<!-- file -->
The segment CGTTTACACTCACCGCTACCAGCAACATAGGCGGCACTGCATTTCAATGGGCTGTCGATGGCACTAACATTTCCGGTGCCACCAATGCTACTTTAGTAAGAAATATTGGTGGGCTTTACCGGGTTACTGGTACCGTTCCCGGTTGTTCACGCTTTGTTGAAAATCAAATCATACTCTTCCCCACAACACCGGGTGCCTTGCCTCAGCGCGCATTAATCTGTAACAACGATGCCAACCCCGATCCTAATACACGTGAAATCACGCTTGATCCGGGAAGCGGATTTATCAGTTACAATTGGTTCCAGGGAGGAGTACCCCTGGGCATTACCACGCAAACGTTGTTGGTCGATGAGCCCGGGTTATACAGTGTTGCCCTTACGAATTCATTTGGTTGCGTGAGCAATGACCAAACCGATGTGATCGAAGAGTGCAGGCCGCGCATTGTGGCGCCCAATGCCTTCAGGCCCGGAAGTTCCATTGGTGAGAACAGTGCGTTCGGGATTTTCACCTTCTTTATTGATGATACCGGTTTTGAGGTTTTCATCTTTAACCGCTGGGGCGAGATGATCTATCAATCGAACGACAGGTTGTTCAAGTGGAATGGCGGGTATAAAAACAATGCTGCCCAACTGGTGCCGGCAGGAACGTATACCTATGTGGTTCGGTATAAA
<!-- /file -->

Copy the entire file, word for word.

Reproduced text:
The segment CGTTTACACTCACCGCTACCAGCAACATAGGCGGCACTGCATTTCAATGGGCTGTCGATGGCACTAACATTTCCGGTGCCACCAATGCTACTTTAGTAAGAAATATTGGTGGGCTTTACCGGGTTACTGGTACCGTTCCCGGTTGTTCACGCTTTGTTGAAAATCAAATCATACTCTTCCCCACAACACCGGGTGCCTTGCCTCAGCGCGCATTAATCTGTAACAACGATGCCAACCCCGATCCTAATACACGTGAAATCACGCTTGATCCGGGAAGCGGATTTATCAGTTACAATTGGTTCCAGGGAGGAGTACCCCTGGGCATTACCACGCAAACGTTGTTGGTCGATGAGCCCGGGTTATACAGTGTTGCCCTTACGAATTCATTTGGTTGCGTGAGCAATGACCAAACCGATGTGATCGAAGAGTGCAGGCCGCGCATTGTGGCGCCCAATGCCTTCAGGCCCGGAAGTTCCATTGGTGAGAACAGTGCGTTCGGGATTTTCACCTTCTTTATTGATGATACCGGTTTTGAGGTTTTCATCTTTAACCGCTGGGGCGAGATGATCTATCAATCGAACGACAGGTTGTTCAAGTGGAATGGCGGGTATAAAAACAATGCTGCCCAACTGGTGCCGGCAGGAACGTATACCTATGTGGTTCGGTATAAA